Master gardener clinic can diagnose problems

This romaine lettuce has sustained damage from two likely culprits - slugs and flea beetles, evidenced by the large melted-out areas and the shothole-like damage to the lower leaves. Much of the damage occurred at night. Note that the perimeters of the leaves appear intact, so it’s unlikely that the damage is caused by an insect that munches the edges of leaves. Tomato plants nearby also have significant damage, with skeletonized lower leaves, likely caused by flea beetles. Iti is helpful to Master Gardeners if you can provide a photo of similar quality or bring samples to CSU Extension for diagnosis if you have mystery garden problems.

The vegetable garden seems so perfect at the beginning of the summer. The perfectly spaced plants flourish, full of promise. Gardeners dream of that first tomato in July and harvesting all the delicious produce outside the back door as they baby the plants.

And then, things start to fall apart. This tomato has spots and looks like it is rotting on the vine. Something is munching on the lettuce, maybe in the middle of the night because you never see anything crawling around. Weeds are taking over because you stopped paying attention and went on a vacation. And these peppers just look, well, sad. What’s to be done?

I’ve seen people wander around big-box stores, filling their carts with heavy-duty pesticides and fertilizers, and I nosily ask, “Whatcha trying to kill?” or “Whatcha growing?”

Often, the respondent says they have “some kind of bug” eating their plants or they figure that giving plants a boost with fertilizer is a “good idea.”

Here’s the problem: You have to know what’s going on to effectively treat the issue for the desired results.

What if you went to the doctor and just asked for a bunch of medicine or to cut out an organ because things didn’t feel quite right, and they never conducted tests to see what treatment was needed?

That is what is happening here. It’s a shot in the dark, and let me tell you, there are no silver bullets that take care of every problem out there. You’re wasting your time (and money) if you treat an undiagnosed problem with whatever strikes your fancy, and you could exacerbate the issue as well.

No amount of fertilizer or pesticide is going to solve tomato blossom end rot, keep your peppers from sunburning or cure the powdery mildew on your cucumbers.

One of the keys to battling garden problems and being successful is good diagnostics. Observation is important, of course, and if you’re armed with the right facts, it makes determining the problem much easier and then you can go from there.

There’s good news: Colorado State University Extension, its experts and trained Master Gardeners are excellent resources. In fact, the Master Gardeners hold a weekly diagnostics session where samples are examined and they provide recommendations.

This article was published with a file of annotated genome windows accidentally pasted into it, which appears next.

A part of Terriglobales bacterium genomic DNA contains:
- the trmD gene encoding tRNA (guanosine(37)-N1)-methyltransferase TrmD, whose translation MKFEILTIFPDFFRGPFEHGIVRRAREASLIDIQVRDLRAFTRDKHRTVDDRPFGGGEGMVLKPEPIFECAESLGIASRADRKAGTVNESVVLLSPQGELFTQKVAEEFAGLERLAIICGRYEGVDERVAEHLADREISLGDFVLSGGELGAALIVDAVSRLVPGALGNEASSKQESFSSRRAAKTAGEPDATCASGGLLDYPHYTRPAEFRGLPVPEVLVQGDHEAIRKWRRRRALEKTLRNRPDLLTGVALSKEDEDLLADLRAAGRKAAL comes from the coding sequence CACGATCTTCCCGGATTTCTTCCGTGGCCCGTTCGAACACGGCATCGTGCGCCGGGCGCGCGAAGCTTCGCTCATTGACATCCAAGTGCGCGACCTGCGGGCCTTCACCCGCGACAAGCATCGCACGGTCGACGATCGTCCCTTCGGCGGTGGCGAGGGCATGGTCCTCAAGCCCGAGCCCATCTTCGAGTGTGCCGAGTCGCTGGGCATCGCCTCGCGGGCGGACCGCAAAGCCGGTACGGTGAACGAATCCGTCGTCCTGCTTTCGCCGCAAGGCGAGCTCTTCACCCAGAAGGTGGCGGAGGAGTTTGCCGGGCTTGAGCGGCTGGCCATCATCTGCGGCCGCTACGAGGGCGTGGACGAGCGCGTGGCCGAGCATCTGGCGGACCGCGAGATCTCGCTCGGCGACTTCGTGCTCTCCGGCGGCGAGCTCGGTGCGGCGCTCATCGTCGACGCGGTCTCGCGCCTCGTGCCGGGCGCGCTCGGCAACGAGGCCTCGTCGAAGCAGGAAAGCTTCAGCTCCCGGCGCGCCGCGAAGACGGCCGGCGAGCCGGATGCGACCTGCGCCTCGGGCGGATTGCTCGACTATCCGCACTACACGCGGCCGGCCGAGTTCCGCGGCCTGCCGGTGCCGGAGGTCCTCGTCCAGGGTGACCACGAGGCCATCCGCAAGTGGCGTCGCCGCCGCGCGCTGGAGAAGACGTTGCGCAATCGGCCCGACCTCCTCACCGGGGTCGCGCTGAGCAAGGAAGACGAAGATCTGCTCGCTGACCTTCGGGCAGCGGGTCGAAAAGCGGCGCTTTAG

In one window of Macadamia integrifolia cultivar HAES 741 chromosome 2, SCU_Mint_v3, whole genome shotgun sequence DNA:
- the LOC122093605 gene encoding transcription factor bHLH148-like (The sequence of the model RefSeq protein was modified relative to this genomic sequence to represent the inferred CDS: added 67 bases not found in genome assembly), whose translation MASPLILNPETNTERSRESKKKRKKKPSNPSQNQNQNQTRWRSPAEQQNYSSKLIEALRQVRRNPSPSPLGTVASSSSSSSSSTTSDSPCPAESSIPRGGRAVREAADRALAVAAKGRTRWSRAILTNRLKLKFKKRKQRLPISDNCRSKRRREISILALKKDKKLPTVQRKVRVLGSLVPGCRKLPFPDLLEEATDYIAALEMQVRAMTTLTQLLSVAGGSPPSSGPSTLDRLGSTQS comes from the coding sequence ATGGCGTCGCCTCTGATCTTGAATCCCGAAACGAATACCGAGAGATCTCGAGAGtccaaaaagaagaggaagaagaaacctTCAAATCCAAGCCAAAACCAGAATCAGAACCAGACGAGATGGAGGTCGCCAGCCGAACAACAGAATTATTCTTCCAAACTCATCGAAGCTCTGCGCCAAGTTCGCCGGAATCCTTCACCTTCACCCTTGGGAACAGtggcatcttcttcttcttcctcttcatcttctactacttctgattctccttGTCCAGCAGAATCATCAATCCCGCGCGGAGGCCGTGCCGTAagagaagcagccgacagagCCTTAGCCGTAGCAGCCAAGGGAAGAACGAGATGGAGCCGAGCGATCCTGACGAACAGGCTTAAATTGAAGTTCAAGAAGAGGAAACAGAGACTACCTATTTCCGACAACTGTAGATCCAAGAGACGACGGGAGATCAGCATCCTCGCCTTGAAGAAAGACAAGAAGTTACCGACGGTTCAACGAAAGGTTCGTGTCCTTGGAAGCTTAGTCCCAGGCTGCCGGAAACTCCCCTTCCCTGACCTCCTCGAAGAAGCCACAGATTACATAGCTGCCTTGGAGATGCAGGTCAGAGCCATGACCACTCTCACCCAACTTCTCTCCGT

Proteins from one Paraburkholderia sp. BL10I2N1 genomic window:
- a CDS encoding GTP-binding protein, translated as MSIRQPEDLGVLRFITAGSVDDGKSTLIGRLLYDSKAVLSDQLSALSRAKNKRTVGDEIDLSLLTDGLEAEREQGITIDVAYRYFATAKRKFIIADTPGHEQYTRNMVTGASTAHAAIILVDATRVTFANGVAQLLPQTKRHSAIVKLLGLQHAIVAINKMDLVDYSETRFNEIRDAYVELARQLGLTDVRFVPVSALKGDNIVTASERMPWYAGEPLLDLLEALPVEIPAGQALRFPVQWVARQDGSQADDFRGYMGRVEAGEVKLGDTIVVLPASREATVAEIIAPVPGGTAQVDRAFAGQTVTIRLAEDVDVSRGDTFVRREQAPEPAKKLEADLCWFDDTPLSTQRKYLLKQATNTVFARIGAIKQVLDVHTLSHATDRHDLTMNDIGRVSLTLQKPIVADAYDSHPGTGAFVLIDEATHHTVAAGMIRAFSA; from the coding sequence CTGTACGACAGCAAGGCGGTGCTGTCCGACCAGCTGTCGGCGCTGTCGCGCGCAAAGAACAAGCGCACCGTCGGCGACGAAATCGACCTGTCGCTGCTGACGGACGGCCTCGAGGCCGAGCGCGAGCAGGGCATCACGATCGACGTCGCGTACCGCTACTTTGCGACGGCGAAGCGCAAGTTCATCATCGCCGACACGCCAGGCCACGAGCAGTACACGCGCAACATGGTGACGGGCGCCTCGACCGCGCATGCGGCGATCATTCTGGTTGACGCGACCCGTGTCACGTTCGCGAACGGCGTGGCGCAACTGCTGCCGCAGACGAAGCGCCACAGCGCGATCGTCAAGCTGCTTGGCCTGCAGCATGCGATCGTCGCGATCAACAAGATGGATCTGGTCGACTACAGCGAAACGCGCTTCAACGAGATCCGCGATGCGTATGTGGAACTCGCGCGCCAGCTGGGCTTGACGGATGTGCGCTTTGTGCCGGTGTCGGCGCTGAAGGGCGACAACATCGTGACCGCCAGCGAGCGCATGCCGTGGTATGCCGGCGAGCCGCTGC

In Mesa County this clinic happens once a week, on Tuesdays, though they keep samples in a refrigerator to keep them as fresh as possible so you can bring them by the office at the Mesa County Fairgrounds any weekday between 8 a.m. and 
5 p.m. If you’re tired of randomly Googling pictures of pathetic, disease-ridden plants, they can help.

But in order to help you, these trained diagnosticians need good information. And that brings me to one of the most important things you can do to help yourself: Be observant and provide the facts of the situation.

While this might seem like common sense, I can tell you from experience that many folks who consult Master Gardeners with their problems can’t answer these questions, and that makes it hard or impossible to help them.

Here are some tips on information you should have on-hand to make things easier. Trust me, it helps.

Questions that can help with diagnosis:

■ What are the symptoms? How long have you noticed these symptoms?

■ Do the leaves look chewed, torn or skeletonized? Are they withered? Have they changed colors? Is this happening on the older leaves or the newer ones?

■ How often do you water, and how much do you water? Be honest.

■ What else do you have growing around this plant, and how does it seem to be performing? Have you fertilized lately or sprayed weeds around the area? What products did you use, and did you follow the label instructions?

■ Does this plant grow in a sunny or shady location? About how many hours of sun per day would you say it gets?

■ Is there a chance this damage is happening at night? Do you notice it in the morning or during the day?

■ Have you seen any insects causing damage to the plants? What do they look like? Even better, do you have a specimen of the insect?

If you have a specimen of an insect, don’t let it sit around for days, drying up and making it difficult to identify. Put it in a plastic baggie or a mason jar and stick it in your freezer for safekeeping until you can get it to the extension office.

If it’s a plant, it’s always good to bring a sample that shows which part of the plant this damage is occurring (don’t just bring one leaf if you can help it, bring a whole stem with old and new growth). If you’re bringing a plant sample, don’t leave it to wilt in your car for days before dropping it off. The quality of the samples makes it easier or harder to diagnose problems.

If you can’t bring a sample in, take a good-quality photo and send it via email to Susan Honea, Master Gardener coordinator, at .(JavaScript must be enabled to view this email address).

Keep in mind it might be helpful to have a few different photos, showing the tops and undersides of the leaves, as well as the stem, and photos of insects need to be clear and not blurry. She prefers actual samples to photos.

Erin McIntyre is an advanced master gardener and journalist. Email her at .(JavaScript must be enabled to view this email address) with story ideas or feedback.


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